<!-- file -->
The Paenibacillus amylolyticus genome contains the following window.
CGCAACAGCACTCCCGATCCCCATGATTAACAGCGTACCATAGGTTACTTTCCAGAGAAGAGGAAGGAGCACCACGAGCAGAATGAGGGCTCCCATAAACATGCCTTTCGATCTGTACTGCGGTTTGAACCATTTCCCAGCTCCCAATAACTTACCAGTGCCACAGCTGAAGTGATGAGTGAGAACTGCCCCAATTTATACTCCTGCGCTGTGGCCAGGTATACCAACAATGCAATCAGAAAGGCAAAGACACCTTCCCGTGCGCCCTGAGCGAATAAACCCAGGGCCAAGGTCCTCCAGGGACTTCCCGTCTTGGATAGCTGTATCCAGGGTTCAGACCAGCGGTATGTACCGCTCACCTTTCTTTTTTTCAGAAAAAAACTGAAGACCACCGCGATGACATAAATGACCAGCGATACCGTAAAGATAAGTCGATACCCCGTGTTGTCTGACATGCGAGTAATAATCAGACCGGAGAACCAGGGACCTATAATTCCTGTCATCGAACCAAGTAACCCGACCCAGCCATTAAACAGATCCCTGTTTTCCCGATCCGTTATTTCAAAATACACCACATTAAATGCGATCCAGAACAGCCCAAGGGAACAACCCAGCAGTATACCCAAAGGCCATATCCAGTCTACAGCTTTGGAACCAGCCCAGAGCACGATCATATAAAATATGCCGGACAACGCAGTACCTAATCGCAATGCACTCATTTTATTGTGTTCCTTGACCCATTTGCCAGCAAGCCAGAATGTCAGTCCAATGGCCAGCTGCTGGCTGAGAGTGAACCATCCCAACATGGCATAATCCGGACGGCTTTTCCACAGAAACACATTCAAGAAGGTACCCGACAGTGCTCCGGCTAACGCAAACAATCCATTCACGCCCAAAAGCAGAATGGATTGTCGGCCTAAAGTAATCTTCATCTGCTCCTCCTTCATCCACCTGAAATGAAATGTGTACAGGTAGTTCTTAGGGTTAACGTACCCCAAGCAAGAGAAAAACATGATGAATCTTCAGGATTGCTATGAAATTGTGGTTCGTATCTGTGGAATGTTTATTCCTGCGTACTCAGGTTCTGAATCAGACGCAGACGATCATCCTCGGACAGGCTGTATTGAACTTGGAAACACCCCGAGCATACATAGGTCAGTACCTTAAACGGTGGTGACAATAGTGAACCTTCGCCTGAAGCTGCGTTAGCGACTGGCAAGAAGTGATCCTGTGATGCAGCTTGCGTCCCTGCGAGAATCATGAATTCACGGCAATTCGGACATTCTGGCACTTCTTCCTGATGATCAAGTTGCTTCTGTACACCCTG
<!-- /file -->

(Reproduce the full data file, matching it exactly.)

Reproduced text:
The Paenibacillus amylolyticus genome contains the following window.
CGCAACAGCACTCCCGATCCCCATGATTAACAGCGTACCATAGGTTACTTTCCAGAGAAGAGGAAGGAGCACCACGAGCAGAATGAGGGCTCCCATAAACATGCCTTTCGATCTGTACTGCGGTTTGAACCATTTCCCAGCTCCCAATAACTTACCAGTGCCACAGCTGAAGTGATGAGTGAGAACTGCCCCAATTTATACTCCTGCGCTGTGGCCAGGTATACCAACAATGCAATCAGAAAGGCAAAGACACCTTCCCGTGCGCCCTGAGCGAATAAACCCAGGGCCAAGGTCCTCCAGGGACTTCCCGTCTTGGATAGCTGTATCCAGGGTTCAGACCAGCGGTATGTACCGCTCACCTTTCTTTTTTTCAGAAAAAAACTGAAGACCACCGCGATGACATAAATGACCAGCGATACCGTAAAGATAAGTCGATACCCCGTGTTGTCTGACATGCGAGTAATAATCAGACCGGAGAACCAGGGACCTATAATTCCTGTCATCGAACCAAGTAACCCGACCCAGCCATTAAACAGATCCCTGTTTTCCCGATCCGTTATTTCAAAATACACCACATTAAATGCGATCCAGAACAGCCCAAGGGAACAACCCAGCAGTATACCCAAAGGCCATATCCAGTCTACAGCTTTGGAACCAGCCCAGAGCACGATCATATAAAATATGCCGGACAACGCAGTACCTAATCGCAATGCACTCATTTTATTGTGTTCCTTGACCCATTTGCCAGCAAGCCAGAATGTCAGTCCAATGGCCAGCTGCTGGCTGAGAGTGAACCATCCCAACATGGCATAATCCGGACGGCTTTTCCACAGAAACACATTCAAGAAGGTACCCGACAGTGCTCCGGCTAACGCAAACAATCCATTCACGCCCAAAAGCAGAATGGATTGTCGGCCTAAAGTAATCTTCATCTGCTCCTCCTTCATCCACCTGAAATGAAATGTGTACAGGTAGTTCTTAGGGTTAACGTACCCCAAGCAAGAGAAAAACATGATGAATCTTCAGGATTGCTATGAAATTGTGGTTCGTATCTGTGGAATGTTTATTCCTGCGTACTCAGGTTCTGAATCAGACGCAGACGATCATCCTCGGACAGGCTGTATTGAACTTGGAAACACCCCGAGCATACATAGGTCAGTACCTTAAACGGTGGTGACAATAGTGAACCTTCGCCTGAAGCTGCGTTAGCGACTGGCAAGAAGTGATCCTGTGATGCAGCTTGCGTCCCTGCGAGAATCATGAATTCACGGCAATTCGGACATTCTGGCACTTCTTCCTGATGATCAAGTTGCTTCTGTACACCCTG